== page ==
Life_is_a_privaledgeThree years ago, as I sat alone paralyzed by fear on yet another seedy motel bathroom floor, I was wondering why I had to experience a level of inexplicable internal pain for what seemed like so many years. The only explanation my besotted mind could believe was this suffering would one day be useful to someone else. I had heard for years that the solution to my self-centered condition was to “help someone else” or, “do something selfless for once in your life”. These notions seemed less than improbable to fill that seemingly insatiable hole within, that’s only fix was a perpetual cycle of chaos fueled by self-pity and a nasty drug habit. I was full of knowledge I couldn’t, or just wouldn’t, apply. I called a mentor of mine, a woman who had always provided me with a glimmer of hope, but this time there was no hope in her self-assured voice. She said to me, “Katie, you are beautiful and smart, but you are going to die from this disease.” I believed her. I was dying.

That was three years ago. Since then, I have surrendered to a Power other than myself. I have felt every feeling I can imagine and I haven’t had to take a drink or drug to change the way I feel. That, in and of itself, is the greatest miracle of all. The book says that deep down within every man, woman, or child is the fundamental idea of God. How promising. I can’t deny that fact any way I try to twist it… There has always been an “idea” so how then I chose to interpret that idea is up to me. I could pick my own conception. It’s a Power I can’t explain, see touch or feel. However intangible this Power is I feel the presence of it when I look into the eyes of another woman, whose history is identical to mine, and watch her spirit come alive. It’s truly incredible and certainly powerful. I am blessed enough to watch these women grow into the women that God intended them to be. I see it not only in my personal program of recovery, but I experience it every day at work as a recovery coach.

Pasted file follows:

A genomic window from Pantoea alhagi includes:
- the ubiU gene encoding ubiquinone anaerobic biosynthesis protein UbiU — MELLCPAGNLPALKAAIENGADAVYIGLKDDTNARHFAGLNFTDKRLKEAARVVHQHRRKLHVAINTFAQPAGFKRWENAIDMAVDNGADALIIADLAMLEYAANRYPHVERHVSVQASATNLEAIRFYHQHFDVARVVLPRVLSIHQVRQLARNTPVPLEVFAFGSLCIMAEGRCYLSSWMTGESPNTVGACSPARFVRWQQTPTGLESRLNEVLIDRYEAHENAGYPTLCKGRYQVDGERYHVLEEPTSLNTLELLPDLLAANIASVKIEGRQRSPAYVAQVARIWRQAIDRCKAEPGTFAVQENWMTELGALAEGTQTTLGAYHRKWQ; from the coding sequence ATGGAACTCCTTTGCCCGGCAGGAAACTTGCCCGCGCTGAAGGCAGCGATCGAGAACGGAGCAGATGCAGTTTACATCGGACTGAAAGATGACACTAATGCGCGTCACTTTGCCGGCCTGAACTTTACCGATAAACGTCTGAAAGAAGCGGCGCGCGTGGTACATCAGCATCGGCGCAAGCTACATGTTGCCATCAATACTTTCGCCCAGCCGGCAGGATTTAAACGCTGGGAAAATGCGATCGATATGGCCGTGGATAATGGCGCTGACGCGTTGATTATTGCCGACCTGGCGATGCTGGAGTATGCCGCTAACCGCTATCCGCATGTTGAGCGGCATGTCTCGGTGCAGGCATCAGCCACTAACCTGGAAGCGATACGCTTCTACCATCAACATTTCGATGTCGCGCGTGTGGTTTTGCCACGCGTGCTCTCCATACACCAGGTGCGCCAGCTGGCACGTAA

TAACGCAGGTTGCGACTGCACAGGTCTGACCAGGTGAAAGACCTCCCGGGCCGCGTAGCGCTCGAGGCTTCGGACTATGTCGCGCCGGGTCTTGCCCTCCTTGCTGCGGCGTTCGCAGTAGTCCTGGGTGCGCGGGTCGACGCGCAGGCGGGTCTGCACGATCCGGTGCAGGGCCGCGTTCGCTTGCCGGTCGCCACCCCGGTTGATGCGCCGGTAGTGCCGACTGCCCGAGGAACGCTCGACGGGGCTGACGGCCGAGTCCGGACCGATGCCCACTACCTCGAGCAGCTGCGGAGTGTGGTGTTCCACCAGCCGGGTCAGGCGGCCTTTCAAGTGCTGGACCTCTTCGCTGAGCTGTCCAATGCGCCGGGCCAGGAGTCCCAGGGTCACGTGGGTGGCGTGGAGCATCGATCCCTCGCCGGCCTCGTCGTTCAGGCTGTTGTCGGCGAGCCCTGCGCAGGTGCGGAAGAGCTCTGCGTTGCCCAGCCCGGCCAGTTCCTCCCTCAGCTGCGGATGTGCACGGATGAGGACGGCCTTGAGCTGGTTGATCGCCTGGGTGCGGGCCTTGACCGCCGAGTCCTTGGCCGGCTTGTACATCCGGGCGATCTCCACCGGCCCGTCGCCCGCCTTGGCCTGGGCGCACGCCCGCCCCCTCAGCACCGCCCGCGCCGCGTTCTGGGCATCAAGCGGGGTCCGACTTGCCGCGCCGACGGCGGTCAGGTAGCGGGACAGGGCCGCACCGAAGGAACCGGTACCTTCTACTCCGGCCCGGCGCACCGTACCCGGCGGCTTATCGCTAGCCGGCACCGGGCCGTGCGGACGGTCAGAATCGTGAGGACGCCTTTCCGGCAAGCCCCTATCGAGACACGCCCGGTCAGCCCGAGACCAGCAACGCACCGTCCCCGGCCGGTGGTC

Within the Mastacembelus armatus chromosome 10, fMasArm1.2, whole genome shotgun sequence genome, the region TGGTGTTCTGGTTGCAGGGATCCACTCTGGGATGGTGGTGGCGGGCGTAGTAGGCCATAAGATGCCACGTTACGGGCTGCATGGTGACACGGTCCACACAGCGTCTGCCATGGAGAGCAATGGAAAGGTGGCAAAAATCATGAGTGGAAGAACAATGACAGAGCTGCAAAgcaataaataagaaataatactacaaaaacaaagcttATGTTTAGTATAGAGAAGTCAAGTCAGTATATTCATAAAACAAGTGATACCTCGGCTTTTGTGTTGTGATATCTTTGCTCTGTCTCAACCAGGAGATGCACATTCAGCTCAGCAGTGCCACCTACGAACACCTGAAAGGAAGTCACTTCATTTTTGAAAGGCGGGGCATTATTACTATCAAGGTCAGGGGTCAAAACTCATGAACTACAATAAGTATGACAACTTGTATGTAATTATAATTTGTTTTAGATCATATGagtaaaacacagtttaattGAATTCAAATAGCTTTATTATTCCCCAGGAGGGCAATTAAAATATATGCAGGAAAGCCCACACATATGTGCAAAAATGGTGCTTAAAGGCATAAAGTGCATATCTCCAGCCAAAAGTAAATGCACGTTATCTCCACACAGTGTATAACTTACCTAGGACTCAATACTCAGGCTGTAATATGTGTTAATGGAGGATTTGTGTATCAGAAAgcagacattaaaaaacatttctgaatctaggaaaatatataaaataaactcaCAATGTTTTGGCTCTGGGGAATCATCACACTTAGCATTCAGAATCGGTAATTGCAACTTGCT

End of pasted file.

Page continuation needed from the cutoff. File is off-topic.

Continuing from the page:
I now understand that day, on the motel bathroom floor, more than ever. When I stopped fighting, and gave up, God entered my heart. With His help, I am able to carry the message of hope that has been so freely passed down to me. In return, countless women will continue to carry this same message to the next woman suffering. Life is a privilege, and now I know why.

Katie_Life is a PrivilegeKatie Settle